NV-GOP Official Says Minorities and Youth Won’t Vote In 2014
Matt | On 26, Sep 2013
I posted this for a specific reason.
It’s an off-year for elections in politics. The general public isn’t nearly as engaged as they were last year in the run-up to the presidential election. All the more reason to stay glued to media outlets and the filth spewed from some of them.
In Nevada, State Assembly Minority Leader Pat Hickey, a Republican, was interviewed by conservative talk radio host Dan Mason. Discussing the chances for state-level victories in the 2014 elections, Hickey began to make bold predictions about the fate of his party.
According to Hickey, Republicans are going to bask in a whole lot of victory, namely because minority and youth voters will stay home. Hickey attributes this to 2014 not being a presidential election year. He also cites the lack of big-name Democrats on the ballot in the state (i.e., governor and U.S. Senate) as a boost for the GOP.
To quote Hickey directly, he said:
“We have some real opportunities in 2014. This is a great year in an off-presidential election. Seemingly no Democrat on the top of the ticket against [Gov. Brian] Sandoval. No Harry Reid. Probably where we had a million voters turn out in 2012, we’ll have like 700,000. A lot of minorities, a lot of younger people will not turn out in a non-presidential. It’s a great year for Republicans.” [SOURCE]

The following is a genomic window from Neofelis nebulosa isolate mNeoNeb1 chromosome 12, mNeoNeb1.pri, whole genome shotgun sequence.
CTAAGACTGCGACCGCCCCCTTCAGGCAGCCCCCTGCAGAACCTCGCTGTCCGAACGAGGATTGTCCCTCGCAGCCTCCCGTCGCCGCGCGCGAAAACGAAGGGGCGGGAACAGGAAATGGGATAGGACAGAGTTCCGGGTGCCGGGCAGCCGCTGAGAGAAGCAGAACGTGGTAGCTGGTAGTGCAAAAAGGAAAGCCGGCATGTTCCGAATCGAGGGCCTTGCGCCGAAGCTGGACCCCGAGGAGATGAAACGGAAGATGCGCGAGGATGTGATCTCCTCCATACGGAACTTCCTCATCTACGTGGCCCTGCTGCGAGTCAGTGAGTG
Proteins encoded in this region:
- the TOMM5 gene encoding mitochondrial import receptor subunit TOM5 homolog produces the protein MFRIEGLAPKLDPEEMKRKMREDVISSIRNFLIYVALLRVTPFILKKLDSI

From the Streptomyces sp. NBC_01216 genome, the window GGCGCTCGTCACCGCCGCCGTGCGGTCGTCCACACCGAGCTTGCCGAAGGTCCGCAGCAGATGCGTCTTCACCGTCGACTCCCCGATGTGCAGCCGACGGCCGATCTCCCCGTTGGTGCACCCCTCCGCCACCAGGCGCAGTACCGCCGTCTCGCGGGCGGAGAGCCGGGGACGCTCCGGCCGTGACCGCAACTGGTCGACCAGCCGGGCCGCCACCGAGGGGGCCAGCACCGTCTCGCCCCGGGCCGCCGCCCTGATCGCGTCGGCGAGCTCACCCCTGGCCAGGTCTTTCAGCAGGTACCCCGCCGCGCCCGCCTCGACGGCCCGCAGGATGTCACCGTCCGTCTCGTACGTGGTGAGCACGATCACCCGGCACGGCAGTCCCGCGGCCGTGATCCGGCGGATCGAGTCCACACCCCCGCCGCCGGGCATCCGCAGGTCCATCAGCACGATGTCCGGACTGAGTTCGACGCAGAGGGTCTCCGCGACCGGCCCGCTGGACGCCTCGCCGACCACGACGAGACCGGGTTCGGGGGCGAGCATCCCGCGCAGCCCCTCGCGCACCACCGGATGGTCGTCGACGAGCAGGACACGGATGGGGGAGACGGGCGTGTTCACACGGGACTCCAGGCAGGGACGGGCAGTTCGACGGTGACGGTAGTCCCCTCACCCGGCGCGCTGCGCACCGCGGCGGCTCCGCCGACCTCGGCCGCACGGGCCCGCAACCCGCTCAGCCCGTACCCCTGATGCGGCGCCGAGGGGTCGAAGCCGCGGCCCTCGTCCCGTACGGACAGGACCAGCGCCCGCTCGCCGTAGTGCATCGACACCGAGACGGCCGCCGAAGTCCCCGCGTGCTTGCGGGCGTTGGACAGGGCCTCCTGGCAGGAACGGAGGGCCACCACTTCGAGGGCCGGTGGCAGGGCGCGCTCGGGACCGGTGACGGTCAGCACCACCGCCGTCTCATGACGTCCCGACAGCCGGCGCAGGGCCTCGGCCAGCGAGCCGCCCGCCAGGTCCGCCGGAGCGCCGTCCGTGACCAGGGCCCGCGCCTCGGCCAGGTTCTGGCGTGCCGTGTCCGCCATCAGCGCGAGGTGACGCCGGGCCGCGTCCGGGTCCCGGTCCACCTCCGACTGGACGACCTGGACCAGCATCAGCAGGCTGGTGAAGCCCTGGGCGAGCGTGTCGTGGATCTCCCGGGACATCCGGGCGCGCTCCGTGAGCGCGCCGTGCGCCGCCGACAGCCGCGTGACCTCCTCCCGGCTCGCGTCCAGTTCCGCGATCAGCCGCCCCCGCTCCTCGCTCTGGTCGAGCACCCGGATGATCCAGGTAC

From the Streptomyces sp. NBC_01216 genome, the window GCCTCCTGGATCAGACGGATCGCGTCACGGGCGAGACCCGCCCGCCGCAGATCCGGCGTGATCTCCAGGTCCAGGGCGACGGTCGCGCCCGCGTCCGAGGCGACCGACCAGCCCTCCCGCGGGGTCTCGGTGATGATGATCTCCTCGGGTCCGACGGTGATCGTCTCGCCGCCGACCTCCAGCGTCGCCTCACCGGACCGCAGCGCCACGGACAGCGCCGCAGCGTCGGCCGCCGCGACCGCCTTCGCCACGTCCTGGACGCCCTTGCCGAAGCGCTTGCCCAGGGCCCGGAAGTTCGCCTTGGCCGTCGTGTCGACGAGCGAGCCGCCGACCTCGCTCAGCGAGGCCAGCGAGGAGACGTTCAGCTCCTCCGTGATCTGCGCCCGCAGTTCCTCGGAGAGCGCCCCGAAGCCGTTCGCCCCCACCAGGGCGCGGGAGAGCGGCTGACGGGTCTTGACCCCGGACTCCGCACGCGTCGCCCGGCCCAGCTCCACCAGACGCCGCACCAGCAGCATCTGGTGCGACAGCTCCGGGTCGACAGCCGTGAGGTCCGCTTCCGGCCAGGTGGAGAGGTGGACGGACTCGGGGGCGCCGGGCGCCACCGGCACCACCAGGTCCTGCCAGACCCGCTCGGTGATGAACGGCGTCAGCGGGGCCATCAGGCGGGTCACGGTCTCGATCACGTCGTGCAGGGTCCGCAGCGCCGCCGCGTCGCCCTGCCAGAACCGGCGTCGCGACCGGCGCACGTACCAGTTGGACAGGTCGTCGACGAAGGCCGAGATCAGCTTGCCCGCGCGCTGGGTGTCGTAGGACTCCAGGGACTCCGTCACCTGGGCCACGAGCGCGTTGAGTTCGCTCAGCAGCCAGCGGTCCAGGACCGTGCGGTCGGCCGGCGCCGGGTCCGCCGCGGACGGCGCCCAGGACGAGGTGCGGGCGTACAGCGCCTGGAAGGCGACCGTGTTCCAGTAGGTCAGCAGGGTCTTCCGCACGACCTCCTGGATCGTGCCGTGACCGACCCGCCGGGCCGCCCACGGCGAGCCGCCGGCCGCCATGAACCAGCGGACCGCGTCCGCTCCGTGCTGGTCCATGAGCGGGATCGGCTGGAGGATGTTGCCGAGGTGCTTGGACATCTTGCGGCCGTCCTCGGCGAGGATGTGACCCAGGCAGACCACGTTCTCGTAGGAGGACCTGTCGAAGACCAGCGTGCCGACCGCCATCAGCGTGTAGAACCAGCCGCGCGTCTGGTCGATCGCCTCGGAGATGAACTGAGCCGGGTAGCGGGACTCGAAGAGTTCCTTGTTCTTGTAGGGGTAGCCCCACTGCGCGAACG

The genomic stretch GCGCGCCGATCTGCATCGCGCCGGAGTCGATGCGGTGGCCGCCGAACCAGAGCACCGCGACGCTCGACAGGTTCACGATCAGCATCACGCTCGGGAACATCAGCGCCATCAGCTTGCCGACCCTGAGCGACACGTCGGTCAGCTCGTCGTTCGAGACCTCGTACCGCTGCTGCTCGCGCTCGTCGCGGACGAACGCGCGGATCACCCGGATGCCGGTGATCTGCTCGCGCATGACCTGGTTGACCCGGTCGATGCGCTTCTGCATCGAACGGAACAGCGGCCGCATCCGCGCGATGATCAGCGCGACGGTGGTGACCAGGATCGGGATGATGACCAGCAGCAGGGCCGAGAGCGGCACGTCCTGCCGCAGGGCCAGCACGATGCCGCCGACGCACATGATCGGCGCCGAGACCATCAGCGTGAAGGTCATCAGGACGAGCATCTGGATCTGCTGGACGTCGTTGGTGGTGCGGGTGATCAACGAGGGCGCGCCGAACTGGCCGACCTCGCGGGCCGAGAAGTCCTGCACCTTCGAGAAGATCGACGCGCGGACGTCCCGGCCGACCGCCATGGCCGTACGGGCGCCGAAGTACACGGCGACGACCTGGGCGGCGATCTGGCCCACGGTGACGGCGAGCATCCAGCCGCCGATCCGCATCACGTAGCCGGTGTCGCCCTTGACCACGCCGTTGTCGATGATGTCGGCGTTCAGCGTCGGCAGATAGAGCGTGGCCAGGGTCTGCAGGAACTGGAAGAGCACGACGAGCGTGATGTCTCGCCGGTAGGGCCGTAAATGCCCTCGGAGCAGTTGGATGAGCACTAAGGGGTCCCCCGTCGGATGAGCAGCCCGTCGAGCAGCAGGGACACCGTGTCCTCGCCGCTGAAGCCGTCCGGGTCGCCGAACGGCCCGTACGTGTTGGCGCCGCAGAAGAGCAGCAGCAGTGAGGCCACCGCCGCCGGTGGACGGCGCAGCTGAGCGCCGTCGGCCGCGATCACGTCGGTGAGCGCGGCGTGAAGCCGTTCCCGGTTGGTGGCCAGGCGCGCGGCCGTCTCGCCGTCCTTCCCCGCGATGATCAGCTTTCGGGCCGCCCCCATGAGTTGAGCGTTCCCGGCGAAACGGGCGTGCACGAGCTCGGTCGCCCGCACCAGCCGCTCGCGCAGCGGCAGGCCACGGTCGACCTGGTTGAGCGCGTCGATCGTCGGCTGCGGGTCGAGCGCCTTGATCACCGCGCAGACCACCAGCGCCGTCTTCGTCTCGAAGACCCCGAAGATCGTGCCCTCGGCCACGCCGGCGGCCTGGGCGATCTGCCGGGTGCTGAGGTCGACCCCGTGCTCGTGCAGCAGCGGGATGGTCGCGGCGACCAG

My gut reaction is one of WTF proportions. But, sadly when you think about it, Hickey is (somewhat) correct. Voters that traditionally go for Democratic candidates are most active in presidential election years (2008, 2012, 2016, etc.). That’s not something to be proud of, but rather to work on. Voters have to learn that every election is important no matter who is at the top of the ticket.
The thing that pisses me off most, though, is how Hickey is prepared for victory based on who won’t show up to the polls. I’d like to encourage him and his lost party to consider governing from a place of ideas instead of exclusion. If Republicans learned how to come to the table with more concrete and workable solutions, they may be able to turn a few minority and youth voters in their direction.
I may have just offered a bit too much common sense for them.
Listen below to the audio clip from the interview: